Many of the more than 3000 examples of such terpenoid indole alkaloids have fascinating complex structures. Secologanin (7) is synthesized in plants from geraniol (8), a key subunit in terpene biosynthesis [40]. This synthetic principle was confirmed through isotopic studies around 1961 by E. Wenkert and R. Thomas [41, 42], representing an abrupt end to the "Woodward Cleavage" idea [43]. Nature indeed synthesizes strychnine in a way different from that originally envisioned by Woodward (Fig. 9): not from tryptophan and phenylalanine, but rather from tryptophan (3) and secologanin (7) is how the "poison nut tree" manufactures its strychnine.

 

Figure 9. Biogenesis of strychnine in plants.

 

Secologanin (7) reacts in the course of a Mannich reaction with tryptamine (4) to give strictosidine, an intermediate in the formation of countless indole alkaloids. The final step in the biosynthesis of strychnine is incorporation of a C2 unit (acetyl-CoA, activated acetic acid) into the so-called Wieland-Gumlich aldehyde (9), followed by a final ring closure.


Summing it all up:

For decades, Robinson, Woodward, and their contemporaries followed the premise that nature makes its alkaloids from amino acids. On this basis, many discoveries could be convincingly explained, important hints were acquired in the course of structure determinations, and synthetic planning was facilitated. Many syntheses planned in this way were implemented successfully, as in the case here of Woodward's brilliant strychnine synthesis.


From a present-day perspective, the biogenetic pathway Woodward originally postulated for strychnine, centered around cleavage of a benzene ring, was very creative, but it was wrong. Fortunately so, however, since if Woodward had been aware in 1949 of the actual biosynthetic pathway, as shown in Fig. 9, and had he, with the reaction tools then available, attempted a total synthesis based on this knowledge, it is very doubtful that he would have succeeded.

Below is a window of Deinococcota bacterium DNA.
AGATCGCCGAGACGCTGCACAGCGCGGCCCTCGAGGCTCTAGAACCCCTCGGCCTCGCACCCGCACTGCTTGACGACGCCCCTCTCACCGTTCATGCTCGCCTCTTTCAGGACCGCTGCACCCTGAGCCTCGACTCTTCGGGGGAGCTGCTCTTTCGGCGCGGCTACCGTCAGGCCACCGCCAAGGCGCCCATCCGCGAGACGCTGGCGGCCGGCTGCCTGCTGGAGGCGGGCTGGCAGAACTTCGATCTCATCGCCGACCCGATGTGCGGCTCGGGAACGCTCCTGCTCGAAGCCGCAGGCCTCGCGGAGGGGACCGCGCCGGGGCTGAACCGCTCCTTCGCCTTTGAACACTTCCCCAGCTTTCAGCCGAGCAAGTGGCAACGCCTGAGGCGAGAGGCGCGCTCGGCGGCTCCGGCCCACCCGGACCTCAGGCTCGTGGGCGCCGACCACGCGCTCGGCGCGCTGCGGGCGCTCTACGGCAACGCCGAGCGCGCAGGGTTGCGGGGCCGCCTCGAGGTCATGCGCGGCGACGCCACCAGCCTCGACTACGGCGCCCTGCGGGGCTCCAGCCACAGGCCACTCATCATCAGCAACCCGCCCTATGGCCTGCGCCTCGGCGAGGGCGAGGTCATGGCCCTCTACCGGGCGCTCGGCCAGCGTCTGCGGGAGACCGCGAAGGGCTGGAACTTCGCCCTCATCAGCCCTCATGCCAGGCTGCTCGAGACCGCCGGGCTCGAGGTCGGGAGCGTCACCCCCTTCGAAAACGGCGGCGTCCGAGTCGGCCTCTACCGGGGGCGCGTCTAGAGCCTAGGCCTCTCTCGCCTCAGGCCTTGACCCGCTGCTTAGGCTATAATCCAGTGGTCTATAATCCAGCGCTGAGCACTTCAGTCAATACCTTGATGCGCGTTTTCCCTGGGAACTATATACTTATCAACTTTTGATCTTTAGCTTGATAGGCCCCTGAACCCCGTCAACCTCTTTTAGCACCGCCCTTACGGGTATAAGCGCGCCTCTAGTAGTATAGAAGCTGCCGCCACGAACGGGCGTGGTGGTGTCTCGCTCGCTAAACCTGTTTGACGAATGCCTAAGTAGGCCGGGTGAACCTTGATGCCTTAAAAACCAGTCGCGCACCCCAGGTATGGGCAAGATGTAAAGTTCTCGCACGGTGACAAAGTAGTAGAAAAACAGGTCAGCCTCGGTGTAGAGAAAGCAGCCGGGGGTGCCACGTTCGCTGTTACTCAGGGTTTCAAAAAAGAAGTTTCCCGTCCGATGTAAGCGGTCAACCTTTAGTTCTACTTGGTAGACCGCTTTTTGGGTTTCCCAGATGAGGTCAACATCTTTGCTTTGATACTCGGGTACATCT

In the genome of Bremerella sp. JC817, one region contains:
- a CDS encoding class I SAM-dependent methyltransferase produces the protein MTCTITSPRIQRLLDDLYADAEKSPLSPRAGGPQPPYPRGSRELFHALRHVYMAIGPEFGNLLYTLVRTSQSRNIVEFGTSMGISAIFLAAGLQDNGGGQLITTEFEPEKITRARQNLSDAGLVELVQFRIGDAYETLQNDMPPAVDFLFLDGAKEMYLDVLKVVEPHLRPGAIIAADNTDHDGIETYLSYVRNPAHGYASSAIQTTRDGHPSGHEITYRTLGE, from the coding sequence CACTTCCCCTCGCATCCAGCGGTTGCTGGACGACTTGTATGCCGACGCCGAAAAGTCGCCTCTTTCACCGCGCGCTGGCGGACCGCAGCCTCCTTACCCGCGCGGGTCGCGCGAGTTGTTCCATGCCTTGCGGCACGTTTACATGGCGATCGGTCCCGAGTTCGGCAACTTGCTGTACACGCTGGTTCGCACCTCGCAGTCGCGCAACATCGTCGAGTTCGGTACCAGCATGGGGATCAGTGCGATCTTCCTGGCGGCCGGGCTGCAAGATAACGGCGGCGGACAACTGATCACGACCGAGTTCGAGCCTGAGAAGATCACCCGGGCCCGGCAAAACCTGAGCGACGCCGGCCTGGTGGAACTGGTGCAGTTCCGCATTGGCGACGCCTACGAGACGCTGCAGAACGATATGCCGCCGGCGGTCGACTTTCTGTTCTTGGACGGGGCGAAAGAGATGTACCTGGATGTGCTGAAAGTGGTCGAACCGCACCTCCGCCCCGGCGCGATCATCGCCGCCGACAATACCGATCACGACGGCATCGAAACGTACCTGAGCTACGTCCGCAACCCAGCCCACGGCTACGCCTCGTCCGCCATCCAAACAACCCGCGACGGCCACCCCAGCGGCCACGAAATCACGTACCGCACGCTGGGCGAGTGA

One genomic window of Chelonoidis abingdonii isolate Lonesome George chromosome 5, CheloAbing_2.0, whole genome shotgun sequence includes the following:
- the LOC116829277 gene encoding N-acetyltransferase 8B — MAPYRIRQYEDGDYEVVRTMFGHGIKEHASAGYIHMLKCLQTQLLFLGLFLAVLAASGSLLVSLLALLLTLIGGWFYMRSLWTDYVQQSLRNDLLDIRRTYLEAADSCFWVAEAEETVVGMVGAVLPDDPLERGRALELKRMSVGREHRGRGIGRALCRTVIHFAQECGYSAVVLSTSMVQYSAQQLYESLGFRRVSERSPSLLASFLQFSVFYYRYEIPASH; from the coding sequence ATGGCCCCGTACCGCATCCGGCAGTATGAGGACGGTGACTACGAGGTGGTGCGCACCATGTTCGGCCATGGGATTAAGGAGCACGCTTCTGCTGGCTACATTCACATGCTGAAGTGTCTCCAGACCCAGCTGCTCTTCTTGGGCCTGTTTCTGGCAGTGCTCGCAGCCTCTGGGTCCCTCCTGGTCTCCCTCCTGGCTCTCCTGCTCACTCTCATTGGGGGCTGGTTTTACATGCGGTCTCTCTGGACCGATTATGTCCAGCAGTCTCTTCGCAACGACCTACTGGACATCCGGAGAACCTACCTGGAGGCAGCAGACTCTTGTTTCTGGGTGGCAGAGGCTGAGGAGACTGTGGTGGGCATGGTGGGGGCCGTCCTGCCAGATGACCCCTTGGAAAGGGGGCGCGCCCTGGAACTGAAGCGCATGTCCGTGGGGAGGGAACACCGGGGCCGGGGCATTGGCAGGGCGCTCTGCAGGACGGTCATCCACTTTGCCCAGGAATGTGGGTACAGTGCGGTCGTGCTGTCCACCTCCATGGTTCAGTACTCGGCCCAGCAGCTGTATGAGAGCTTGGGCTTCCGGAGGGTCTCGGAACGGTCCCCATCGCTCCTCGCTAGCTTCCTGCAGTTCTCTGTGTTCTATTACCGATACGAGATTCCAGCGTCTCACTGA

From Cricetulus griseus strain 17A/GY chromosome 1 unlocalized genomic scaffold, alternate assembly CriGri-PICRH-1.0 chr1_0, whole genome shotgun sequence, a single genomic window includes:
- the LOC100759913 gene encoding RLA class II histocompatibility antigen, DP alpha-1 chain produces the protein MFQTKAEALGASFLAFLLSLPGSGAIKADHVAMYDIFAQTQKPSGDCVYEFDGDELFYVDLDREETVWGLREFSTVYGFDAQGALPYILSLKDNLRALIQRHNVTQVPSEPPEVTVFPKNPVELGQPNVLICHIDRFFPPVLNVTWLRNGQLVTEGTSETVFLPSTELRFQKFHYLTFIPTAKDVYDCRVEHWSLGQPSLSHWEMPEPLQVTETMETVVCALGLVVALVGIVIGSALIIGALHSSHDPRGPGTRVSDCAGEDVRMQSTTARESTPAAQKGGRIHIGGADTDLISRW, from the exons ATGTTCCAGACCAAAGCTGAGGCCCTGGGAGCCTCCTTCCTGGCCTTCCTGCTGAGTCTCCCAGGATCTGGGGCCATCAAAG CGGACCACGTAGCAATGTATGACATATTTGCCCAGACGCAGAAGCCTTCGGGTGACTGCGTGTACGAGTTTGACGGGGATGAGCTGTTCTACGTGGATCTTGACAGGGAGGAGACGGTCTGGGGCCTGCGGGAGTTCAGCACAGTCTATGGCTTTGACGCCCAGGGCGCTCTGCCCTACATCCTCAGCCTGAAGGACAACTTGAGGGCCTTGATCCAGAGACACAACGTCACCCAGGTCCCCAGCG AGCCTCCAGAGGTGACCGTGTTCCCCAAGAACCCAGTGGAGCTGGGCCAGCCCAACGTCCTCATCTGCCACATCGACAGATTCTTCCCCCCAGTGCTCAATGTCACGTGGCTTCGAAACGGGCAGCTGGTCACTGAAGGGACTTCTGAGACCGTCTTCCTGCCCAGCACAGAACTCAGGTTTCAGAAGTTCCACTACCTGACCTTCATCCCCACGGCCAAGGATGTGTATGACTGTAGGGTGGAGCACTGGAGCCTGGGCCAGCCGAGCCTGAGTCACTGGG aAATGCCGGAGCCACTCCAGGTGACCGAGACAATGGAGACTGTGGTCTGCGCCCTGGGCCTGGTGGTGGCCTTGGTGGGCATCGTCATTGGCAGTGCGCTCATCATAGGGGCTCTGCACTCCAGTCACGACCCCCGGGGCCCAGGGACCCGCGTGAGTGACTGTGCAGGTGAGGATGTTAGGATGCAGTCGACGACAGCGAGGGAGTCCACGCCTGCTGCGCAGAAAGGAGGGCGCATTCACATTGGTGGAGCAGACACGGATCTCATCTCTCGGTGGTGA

So if we too find ourselves on shaky ground with our thoughts and dreams, let us be both courageous and bold and follow the advice of the great philosopher Karl Valentin: [44]

 

Musical Director: "… incidentally, what do I see there? You don't have any lenses in your eyeglass frames! … Why do you put on a pair of empty frames? There's no point in that."

Karl Valentin: "It's better than nothing at all!"

 




References

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The article has been published in German as:

and was translated by W. E. Russey.


Strychnine: From Isolation to Total Synthesis – Part 1

Just how toxic is strychnine, and why?


Strychnine: From Isolation to Total Synthesis – Part 2

Why did it take 130 years to determine the structure of strychnine?


Strychnine: From Isolation to Total Synthesis – Part 3

What can we learn from the total synthesis of strychnine?


Strychnine: From Isolation to Total Synthesis – Interview

Christine Beemelmanns and Hans-Ulrich Reissig explain why the synthesis of strychnine is challenging till today


See all articles by Klaus Roth published in ChemViews Magazine